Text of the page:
2016 Findings on the Worst Forms of Child Labor
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Bureau of International Labor Affairs
[Excerpt] This month, we release the 16th edition of the annual Findings on the Worst Forms of Child Labor, a report born from the idea that trade should be fairer for all. Mandated by the Trade and Development Act of 2000 (TDA), which expanded eligibility criteria for the Generalized System of Preferences (GSP) program, this report shines a spotlight on specific sectors in which child labor, including forced labor and trafficking, persists, and describes the progress some countries have made in upholding their international commitments to eliminate these practices. The report offers recommendations to address these injustices and protect children through improved laws, policies, and practices. Unfortunately, the report also demonstrates how much work is needed to end child labor. This report provides specific, actionable information to the governments of GSP-beneficiary countries regarding how best to combat labor abuses. Companies also use the report as a critical input into risk assessments, to conduct due diligence on their supply chains, and to develop strategies to address the problem. Our own federal government agencies use the report to safeguard federal procurement by informing procurement officers of risks in sourcing products and services. DOL uses this report to reveal hidden exploitation and partner with countries working to end labor abuses. Through these partnerships, we have rescued and provided educational opportunities to nearly two million children, helped almost 170,000 families meet their basic needs without relying on child labor, and contributed to reducing child labor by more than 94 million worldwide. This month, we are releasing an updated version of our Sweat & Toil app, which puts more than 1,000 pages of this report and other DOL research on child labor and forced labor in the palm of your hand.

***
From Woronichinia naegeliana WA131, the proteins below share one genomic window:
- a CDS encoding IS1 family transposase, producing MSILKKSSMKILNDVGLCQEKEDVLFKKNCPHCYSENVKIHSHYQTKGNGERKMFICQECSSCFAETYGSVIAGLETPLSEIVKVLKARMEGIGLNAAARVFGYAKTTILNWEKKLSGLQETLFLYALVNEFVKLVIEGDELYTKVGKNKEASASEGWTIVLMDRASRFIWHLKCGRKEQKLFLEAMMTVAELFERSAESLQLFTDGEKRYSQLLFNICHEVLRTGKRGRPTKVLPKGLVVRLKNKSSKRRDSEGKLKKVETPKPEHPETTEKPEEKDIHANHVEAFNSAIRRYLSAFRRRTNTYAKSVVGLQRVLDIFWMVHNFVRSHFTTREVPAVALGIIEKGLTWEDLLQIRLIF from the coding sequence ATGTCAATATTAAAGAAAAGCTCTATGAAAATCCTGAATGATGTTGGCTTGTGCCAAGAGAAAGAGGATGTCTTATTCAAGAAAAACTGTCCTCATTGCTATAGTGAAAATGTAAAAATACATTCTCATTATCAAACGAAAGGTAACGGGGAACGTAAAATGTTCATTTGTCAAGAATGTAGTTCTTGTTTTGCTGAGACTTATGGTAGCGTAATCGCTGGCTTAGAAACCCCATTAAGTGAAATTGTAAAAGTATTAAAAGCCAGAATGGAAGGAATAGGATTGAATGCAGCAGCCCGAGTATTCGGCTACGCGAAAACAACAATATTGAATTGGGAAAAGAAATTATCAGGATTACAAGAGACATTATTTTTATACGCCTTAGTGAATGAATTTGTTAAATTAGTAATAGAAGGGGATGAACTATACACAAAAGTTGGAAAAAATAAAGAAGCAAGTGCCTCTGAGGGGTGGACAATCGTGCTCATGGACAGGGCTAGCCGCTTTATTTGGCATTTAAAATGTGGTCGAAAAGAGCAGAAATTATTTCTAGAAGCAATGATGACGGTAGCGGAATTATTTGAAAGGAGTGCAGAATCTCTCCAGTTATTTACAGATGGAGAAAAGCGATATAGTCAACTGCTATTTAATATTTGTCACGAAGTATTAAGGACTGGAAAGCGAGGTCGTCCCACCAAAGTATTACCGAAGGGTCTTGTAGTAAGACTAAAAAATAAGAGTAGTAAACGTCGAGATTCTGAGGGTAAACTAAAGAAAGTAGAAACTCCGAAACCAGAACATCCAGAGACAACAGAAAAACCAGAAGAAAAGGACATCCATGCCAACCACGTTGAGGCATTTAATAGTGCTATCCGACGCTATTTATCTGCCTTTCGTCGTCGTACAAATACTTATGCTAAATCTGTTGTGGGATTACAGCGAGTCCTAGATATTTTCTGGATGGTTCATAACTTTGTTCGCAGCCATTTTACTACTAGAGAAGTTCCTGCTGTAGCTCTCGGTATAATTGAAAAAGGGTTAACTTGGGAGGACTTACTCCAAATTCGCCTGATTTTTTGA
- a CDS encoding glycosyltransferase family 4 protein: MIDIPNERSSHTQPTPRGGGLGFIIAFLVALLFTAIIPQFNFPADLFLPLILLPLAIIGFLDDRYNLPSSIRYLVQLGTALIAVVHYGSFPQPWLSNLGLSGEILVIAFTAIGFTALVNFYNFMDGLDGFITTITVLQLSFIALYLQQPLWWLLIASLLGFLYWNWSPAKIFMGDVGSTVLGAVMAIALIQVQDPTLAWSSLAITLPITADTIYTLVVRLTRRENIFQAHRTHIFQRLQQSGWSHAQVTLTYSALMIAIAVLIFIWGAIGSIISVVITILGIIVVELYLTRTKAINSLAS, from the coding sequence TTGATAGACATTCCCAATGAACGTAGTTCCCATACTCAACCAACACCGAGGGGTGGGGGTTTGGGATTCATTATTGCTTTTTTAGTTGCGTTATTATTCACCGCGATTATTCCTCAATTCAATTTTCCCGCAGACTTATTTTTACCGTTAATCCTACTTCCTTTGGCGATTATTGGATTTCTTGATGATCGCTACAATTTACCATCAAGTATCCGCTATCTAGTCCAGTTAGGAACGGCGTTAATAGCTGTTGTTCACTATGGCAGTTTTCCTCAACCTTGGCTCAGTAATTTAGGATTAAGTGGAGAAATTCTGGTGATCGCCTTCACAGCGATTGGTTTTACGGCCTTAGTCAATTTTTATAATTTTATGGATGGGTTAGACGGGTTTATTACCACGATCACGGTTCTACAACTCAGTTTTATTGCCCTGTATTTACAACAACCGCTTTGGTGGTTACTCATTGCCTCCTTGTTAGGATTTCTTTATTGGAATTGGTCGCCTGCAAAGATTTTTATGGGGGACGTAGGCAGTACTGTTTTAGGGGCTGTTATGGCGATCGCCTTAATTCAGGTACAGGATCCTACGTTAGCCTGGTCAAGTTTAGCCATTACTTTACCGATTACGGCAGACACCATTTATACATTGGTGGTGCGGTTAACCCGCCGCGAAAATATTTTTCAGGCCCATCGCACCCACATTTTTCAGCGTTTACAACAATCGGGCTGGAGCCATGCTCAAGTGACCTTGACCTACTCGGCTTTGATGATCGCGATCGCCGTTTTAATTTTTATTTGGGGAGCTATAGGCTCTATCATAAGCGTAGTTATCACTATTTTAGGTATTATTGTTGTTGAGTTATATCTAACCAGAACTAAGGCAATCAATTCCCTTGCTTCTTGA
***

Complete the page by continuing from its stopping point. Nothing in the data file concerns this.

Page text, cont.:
child labor; slavery; trafficking; prostitution; safety